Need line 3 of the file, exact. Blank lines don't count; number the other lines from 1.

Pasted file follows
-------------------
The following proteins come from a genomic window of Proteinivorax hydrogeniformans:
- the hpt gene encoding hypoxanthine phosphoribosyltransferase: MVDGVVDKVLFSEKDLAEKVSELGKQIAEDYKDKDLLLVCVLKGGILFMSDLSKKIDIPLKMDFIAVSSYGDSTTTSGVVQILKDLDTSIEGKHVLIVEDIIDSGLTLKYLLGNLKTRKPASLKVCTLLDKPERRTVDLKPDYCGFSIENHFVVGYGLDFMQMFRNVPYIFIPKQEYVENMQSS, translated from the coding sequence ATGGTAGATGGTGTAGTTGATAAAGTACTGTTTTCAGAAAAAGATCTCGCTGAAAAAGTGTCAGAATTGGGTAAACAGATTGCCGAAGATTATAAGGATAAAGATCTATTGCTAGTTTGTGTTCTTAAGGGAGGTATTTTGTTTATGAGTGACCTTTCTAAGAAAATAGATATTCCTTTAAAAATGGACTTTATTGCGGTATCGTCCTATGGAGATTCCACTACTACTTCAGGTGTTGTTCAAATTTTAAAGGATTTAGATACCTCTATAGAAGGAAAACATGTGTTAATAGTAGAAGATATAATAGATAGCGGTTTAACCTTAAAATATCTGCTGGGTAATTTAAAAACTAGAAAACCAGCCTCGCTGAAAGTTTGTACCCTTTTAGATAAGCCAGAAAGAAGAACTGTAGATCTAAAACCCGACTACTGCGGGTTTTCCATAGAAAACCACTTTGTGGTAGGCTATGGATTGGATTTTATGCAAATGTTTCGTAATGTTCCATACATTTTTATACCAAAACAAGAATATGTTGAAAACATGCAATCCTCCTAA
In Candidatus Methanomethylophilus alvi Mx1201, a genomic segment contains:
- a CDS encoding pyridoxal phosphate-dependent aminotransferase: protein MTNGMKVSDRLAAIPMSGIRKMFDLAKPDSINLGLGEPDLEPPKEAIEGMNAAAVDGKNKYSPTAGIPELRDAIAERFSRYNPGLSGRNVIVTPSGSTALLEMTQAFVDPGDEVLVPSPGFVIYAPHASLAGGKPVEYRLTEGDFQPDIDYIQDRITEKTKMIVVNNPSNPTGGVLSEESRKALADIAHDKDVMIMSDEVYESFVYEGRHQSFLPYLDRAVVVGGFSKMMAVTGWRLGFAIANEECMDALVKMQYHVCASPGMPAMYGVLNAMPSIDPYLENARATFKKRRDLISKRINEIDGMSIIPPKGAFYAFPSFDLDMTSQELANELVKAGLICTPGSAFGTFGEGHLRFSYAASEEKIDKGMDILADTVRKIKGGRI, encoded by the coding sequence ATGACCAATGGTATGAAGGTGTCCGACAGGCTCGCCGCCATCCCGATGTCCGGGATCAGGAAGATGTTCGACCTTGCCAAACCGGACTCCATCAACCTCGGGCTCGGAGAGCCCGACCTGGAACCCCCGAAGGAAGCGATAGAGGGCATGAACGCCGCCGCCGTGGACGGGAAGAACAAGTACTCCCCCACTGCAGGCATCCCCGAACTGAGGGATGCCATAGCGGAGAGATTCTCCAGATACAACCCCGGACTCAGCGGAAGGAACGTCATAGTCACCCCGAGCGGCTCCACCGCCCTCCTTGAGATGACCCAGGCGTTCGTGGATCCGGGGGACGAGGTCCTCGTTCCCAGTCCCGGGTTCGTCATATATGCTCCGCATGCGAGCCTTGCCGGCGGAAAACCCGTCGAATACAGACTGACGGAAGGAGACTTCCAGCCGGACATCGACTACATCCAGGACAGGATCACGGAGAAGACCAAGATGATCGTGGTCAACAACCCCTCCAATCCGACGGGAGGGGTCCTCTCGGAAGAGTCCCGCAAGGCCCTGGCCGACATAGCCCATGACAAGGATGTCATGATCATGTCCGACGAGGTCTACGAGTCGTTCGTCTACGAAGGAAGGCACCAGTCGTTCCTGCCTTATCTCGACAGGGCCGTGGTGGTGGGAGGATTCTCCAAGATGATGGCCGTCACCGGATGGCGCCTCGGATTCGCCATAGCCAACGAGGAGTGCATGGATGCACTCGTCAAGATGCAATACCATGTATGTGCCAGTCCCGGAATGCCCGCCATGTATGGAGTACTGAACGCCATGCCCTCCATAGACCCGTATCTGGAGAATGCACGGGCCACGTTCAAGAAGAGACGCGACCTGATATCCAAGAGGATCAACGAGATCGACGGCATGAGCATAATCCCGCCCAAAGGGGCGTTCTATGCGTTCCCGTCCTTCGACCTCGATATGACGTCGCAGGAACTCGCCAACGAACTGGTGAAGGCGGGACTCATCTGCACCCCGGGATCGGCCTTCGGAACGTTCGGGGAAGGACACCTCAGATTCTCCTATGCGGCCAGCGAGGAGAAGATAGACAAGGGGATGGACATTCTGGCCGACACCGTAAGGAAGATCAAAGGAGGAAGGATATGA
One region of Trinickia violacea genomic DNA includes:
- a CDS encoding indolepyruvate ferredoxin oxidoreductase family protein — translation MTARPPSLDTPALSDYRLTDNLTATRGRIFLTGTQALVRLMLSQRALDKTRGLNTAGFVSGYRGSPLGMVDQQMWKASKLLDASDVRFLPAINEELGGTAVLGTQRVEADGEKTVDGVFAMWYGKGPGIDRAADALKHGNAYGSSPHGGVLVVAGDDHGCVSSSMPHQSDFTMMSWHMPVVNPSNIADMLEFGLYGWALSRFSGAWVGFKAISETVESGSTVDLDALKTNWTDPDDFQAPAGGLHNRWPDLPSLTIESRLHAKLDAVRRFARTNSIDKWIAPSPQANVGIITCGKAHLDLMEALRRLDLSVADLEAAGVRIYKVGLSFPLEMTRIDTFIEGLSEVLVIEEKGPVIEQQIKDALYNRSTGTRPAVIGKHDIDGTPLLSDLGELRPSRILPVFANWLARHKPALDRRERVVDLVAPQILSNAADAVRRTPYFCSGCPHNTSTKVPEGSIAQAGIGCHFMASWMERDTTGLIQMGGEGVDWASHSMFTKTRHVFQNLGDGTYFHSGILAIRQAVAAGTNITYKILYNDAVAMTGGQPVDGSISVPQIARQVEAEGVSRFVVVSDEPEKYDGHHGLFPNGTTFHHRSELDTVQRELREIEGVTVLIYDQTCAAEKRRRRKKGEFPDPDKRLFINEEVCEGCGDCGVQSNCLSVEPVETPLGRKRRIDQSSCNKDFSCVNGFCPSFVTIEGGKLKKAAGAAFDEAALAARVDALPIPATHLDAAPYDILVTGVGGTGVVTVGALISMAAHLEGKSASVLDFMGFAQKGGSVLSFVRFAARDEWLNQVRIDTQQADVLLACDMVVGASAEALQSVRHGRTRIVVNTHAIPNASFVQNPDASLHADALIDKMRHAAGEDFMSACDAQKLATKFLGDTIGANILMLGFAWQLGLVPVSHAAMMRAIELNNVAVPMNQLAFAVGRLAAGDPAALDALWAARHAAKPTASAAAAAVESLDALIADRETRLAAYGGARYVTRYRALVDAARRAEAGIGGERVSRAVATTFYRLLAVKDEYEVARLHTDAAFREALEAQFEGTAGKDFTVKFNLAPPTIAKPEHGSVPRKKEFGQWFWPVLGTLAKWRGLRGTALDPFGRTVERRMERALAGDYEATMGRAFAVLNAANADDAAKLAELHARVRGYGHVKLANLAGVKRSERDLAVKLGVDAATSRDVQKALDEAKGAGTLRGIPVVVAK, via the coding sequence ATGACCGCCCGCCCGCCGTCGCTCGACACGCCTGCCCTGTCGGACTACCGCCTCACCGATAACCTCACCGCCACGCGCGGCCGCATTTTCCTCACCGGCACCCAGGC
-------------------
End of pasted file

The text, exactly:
In Candidatus Methanomethylophilus alvi Mx1201, a genomic segment contains: